Keeping your brand promises my seem like an easy and obvious one but it’s amazing how often many different brands forget this (at the expense of their fans and consumers). If you’re going to promise an AMAZING concert to all of your LOVING fans at a specific time, then you better make sure it happens.

And if you don’t – if you over-promise and under-deliver -well, then you really need to –

5. Invest in a Crisis Comms plan
Plan for the worst. Know what to do when things go wrong. At the time of writing, the Biebmeister is still yet to address the wealth of disappointed fans that had to leave the O2 early last night. A good crisis comms plan would know what to do in this situation: be that have the man(?) himself apologise on stage or even consider refund the ticket money – there are many different ways he could make this situation better. 12hrs later: none are yet to appear.

Irrespective of your opinion on Bieber-mania, there are a many, many unhappy fans sitting down at school today who feel let down by their beloved idol.

Read over the above again and just think: could it happen to you?

 

 Image via Adam Sundana on Flickr

Brazil is the Social Media Capital of The World

Surprised? No, I’m not either. But why?

Sao Paulo HDR

Image via Ndecam

This needs some analysis. First off, the numbers are incredible –

  • 65m Facebook users (second largest market for the platform)
  • Brazilians spent 41% more time on Twitter in 2012 vs 2011
  • Facebook dwell time grew 208% (while the rest of the world dropped by 2%)
  • 129.3m online users
  • 21 billion online searches
  • Second largest consumer of YouTube videos (the US is at number one)
  • Top five active user group for Twitter
  • Expected $81 billion of ad spend in 2013

And this is expected to grow even further. Especially as, come 2015, the country will be the recipient of a 100-gb-per-sec internet connection to carry all of that data.

Interestingly, Twitter has chosen São Paulo as its Brazilian base and is in the process of hiring like crazy as I type. Why is this interesting?

Over the past few years São Paulo (and the ad agencies therein) have been producing the stellar kind of creative work that anyone would be proud to put their name against. Everything from the $73,000 bar tab, through to getting your face printed on a Burger King Whopper; it’s actually really quite hard to get through one page of Brandflakes for Breakfast without stumbling upon something awesome from São Paulo.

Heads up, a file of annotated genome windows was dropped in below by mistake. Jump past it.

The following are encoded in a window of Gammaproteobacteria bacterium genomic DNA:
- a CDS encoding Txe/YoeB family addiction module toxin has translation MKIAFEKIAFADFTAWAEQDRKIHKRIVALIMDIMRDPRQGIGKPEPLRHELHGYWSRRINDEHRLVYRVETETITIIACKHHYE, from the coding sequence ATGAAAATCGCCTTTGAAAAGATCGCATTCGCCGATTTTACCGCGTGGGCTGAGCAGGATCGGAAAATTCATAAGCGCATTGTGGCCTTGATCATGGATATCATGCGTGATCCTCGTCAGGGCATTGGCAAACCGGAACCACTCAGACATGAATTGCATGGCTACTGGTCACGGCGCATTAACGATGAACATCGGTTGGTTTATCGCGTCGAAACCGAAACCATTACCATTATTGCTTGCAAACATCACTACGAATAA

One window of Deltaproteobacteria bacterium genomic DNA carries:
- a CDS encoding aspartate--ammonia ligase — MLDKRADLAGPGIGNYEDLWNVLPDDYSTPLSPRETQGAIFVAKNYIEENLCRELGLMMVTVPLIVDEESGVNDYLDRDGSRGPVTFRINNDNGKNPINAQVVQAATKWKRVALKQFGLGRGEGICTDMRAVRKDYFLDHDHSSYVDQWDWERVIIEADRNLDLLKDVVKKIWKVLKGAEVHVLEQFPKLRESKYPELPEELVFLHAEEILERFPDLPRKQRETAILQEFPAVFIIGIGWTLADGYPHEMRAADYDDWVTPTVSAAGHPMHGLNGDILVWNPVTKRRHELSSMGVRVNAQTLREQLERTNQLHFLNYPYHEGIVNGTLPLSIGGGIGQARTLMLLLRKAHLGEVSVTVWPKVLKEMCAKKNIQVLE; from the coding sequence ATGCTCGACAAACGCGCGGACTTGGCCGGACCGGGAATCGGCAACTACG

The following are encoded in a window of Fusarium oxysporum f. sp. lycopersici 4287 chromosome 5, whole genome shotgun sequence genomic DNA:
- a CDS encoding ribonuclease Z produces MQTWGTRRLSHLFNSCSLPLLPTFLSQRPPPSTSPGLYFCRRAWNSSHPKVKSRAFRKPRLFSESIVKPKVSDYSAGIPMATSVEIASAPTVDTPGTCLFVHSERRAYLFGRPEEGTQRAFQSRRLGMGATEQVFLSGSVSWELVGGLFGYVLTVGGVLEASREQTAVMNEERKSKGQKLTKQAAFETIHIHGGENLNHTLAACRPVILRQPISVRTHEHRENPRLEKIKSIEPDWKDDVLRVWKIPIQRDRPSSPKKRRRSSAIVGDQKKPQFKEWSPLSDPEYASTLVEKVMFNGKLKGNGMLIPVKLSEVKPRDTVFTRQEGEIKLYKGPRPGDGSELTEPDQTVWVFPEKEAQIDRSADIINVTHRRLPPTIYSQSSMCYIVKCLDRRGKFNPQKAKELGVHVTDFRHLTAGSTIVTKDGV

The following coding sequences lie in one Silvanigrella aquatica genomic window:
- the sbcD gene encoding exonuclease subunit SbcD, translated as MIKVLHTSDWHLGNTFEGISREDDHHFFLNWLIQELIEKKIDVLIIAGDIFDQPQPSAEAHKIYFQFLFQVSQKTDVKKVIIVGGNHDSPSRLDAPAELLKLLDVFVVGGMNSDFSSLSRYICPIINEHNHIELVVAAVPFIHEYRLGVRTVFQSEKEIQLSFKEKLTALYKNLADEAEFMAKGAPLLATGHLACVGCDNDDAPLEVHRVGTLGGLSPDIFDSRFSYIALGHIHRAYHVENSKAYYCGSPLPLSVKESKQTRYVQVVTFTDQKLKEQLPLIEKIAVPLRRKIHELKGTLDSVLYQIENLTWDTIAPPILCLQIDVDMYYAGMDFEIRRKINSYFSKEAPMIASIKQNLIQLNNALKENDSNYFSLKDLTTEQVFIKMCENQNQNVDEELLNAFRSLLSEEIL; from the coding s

Innovative, smart, ground-breaking – all of it social, all of it awesome.

But why São Paulo? Well, you could say that culturally Brazil is more open and friendly, and therefore more creative. You could also say that the way of life and perhaps the weather over there inspires creativity and innovation.

Personally, I think there’s something else. Ready?

How about this: outdoor advertising is banned* in São Paulo.

Introducing the ‘Clean City Law‘ –

In 2006, Gilberto Kassab, mayor of São Paulo, Brazil, passed the “Clean City Law.” Citing growing concerns about rampant pollution in his city, Kassab decided enough was enough. But this was no ordinary piece of pollution legislation. Rather than going after car emissions or litterbugs, Kassab went after the billboards. Kassab wanted to crack down on “visual pollution.”

That visual pollution? Outdoor ads. Amazing. And the city has never been happier! Hurrah!

As mentioned, this law came into being during 2006 – the year that some might argue that social media started its way down the long road to success. So now you have a whole bunch of brands with outdoor money to spend elsewhere. Where does it go? Into better creative and, of course, new channels – such as social media.

Today, Brazil is the social media capital of the world. They’re hosting the next Olympics and the next World Cup. São Paulo is an ad-free zone and it drives creativity in all sorts of awesome and inspiring ways.

I might be talking rubbish, but I genuinely believe there’s a connection.

 

That’s all I got.

 

*this is not news, I know – but I only found this out this week and I still find it mental

Additional sources: WSJ, The Wall.

 

 

Twitter and the monetization of the second screen

Twitter’s been buying again…